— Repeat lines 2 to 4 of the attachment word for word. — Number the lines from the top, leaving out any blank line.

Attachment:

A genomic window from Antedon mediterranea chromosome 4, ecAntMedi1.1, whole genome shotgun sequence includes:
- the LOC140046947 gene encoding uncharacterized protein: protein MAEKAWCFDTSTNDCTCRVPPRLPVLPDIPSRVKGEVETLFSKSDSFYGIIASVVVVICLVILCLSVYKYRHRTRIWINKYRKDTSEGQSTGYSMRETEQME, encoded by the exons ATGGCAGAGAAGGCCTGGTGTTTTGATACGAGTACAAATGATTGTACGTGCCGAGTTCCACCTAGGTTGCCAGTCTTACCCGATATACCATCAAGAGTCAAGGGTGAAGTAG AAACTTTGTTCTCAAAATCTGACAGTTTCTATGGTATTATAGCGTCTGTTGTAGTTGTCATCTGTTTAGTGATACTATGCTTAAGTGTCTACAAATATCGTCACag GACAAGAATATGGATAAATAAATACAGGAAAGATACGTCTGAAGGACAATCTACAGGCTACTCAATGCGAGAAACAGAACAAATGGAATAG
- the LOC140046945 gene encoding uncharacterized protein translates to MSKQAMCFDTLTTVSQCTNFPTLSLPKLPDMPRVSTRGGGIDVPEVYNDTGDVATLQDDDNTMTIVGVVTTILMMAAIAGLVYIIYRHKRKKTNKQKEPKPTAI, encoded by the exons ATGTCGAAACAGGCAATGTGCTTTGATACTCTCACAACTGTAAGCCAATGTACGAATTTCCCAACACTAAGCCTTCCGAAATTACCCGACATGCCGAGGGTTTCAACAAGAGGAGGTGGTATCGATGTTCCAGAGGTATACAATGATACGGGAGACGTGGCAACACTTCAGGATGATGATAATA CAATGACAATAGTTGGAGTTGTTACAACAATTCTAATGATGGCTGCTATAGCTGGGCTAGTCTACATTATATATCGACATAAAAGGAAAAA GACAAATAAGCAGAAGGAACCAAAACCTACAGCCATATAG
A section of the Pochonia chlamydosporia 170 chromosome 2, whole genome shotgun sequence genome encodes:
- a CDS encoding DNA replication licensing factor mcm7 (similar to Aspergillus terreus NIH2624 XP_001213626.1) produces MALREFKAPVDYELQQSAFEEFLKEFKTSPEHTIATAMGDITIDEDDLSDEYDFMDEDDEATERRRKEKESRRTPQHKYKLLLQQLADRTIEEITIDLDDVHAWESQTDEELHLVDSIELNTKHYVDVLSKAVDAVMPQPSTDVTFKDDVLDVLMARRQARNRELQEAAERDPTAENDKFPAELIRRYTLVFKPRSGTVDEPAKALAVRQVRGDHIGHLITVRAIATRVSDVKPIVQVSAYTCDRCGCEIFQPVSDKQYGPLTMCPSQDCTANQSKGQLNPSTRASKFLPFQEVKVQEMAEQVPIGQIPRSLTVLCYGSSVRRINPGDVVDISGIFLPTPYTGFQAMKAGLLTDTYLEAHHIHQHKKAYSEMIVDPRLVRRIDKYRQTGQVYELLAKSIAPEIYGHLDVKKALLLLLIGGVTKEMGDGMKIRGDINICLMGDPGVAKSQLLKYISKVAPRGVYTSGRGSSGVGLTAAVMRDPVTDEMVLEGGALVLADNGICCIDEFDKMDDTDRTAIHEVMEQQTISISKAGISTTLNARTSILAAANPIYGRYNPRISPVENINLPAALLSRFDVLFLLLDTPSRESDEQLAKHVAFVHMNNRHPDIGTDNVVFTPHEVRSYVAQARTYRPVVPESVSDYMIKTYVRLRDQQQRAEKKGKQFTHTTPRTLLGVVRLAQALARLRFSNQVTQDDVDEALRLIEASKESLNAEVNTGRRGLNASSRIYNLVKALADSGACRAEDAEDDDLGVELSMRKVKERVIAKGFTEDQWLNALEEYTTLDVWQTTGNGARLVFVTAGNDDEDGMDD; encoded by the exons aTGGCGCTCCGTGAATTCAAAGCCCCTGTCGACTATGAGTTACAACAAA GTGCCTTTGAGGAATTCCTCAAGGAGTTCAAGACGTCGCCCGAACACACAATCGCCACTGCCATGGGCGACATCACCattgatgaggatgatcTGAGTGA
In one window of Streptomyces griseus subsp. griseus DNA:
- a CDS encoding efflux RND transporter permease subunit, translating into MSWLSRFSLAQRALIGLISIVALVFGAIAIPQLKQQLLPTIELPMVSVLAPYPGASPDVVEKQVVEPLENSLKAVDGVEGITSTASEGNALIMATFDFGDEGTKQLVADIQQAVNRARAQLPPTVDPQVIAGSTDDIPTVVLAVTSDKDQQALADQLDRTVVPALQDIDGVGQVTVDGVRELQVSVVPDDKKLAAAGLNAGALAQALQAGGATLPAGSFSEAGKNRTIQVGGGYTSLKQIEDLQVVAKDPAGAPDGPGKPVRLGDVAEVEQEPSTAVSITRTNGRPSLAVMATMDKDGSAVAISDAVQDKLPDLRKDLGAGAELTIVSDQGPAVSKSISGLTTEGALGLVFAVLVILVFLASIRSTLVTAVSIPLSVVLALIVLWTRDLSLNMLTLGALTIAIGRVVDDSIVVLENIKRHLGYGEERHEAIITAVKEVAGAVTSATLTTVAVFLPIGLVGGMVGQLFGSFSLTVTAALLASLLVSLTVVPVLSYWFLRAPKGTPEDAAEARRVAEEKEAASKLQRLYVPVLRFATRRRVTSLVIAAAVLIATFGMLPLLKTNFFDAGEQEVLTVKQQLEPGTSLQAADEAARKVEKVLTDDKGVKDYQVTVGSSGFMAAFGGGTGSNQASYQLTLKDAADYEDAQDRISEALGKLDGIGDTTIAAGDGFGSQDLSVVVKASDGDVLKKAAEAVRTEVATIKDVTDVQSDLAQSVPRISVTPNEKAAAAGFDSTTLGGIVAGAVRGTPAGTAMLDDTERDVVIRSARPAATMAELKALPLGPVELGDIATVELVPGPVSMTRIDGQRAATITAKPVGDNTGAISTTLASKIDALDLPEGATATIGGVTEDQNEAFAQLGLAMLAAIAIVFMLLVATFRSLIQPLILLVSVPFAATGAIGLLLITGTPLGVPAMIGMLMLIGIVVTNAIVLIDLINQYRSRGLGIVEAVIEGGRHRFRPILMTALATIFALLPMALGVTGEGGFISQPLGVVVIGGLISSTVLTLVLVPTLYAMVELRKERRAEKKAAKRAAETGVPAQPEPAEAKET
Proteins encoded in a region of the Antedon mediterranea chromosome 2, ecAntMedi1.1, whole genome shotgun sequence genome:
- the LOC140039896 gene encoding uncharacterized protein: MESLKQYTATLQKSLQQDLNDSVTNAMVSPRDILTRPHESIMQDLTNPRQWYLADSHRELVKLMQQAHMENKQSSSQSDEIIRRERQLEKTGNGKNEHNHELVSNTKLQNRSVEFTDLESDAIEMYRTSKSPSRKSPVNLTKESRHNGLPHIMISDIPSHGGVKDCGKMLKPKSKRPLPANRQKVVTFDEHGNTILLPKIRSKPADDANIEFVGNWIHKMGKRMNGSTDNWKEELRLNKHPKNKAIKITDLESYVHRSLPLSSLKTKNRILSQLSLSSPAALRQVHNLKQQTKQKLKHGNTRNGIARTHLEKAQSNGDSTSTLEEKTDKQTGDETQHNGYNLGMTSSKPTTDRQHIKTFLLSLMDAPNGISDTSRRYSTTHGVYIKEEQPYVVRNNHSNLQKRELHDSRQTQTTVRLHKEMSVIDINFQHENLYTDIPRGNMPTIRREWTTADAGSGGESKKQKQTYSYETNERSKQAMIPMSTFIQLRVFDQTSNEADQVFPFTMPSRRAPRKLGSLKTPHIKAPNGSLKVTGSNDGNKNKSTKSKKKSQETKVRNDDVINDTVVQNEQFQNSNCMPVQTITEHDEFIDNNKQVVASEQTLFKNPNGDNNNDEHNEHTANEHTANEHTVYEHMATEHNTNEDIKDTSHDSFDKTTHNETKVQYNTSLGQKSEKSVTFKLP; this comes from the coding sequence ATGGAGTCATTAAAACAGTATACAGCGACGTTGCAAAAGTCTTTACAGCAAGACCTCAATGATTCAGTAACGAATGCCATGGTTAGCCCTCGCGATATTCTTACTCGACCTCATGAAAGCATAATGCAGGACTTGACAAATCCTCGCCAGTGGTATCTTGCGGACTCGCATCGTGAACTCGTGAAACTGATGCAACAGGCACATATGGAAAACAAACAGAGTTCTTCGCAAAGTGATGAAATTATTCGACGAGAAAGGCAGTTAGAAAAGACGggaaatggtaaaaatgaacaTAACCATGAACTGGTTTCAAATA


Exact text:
- the LOC140046947 gene encoding uncharacterized protein: protein MAEKAWCFDTSTNDCTCRVPPRLPVLPDIPSRVKGEVETLFSKSDSFYGIIASVVVVICLVILCLSVYKYRHRTRIWINKYRKDTSEGQSTGYSMRETEQME, encoded by the exons ATGGCAGAGAAGGCCTGGTGTTTTGATACGAGTACAAATGATTGTACGTGCCGAGTTCCACCTAGGTTGCCAGTCTTACCCGATATACCATCAAGAGTCAAGGGTGAAGTAG AAACTTTGTTCTCAAAATCTGACAGTTTCTATGGTATTATAGCGTCTGTTGTAGTTGTCATCTGTTTAGTGATACTATGCTTAAGTGTCTACAAATATCGTCACag GACAAGAATATGGATAAATAAATACAGGAAAGATACGTCTGAAGGACAATCTACAGGCTACTCAATGCGAGAAACAGAACAAATGGAATAG
- the LOC140046945 gene encoding uncharacterized protein translates to MSKQAMCFDTLTTVSQCTNFPTLSLPKLPDMPRVSTRGGGIDVPEVYNDTGDVATLQDDDNTMTIVGVVTTILMMAAIAGLVYIIYRHKRKKTNKQKEPKPTAI, encoded by the exons ATGTCGAAACAGGCAATGTGCTTTGATACTCTCACAACTGTAAGCCAATGTACGAATTTCCCAACACTAAGCCTTCCGAAATTACCCGACATGCCGAGGGTTTCAACAAGAGGAGGTGGTATCGATGTTCCAGAGGTATACAATGATACGGGAGACGTGGCAACACTTCAGGATGATGATAATA CAATGACAATAGTTGGAGTTGTTACAACAATTCTAATGATGGCTGCTATAGCTGGGCTAGTCTACATTATATATCGACATAAAAGGAAAAA GACAAATAAGCAGAAGGAACCAAAACCTACAGCCATATAG
A section of the Pochonia chlamydosporia 170 chromosome 2, whole genome shotgun sequence genome encodes: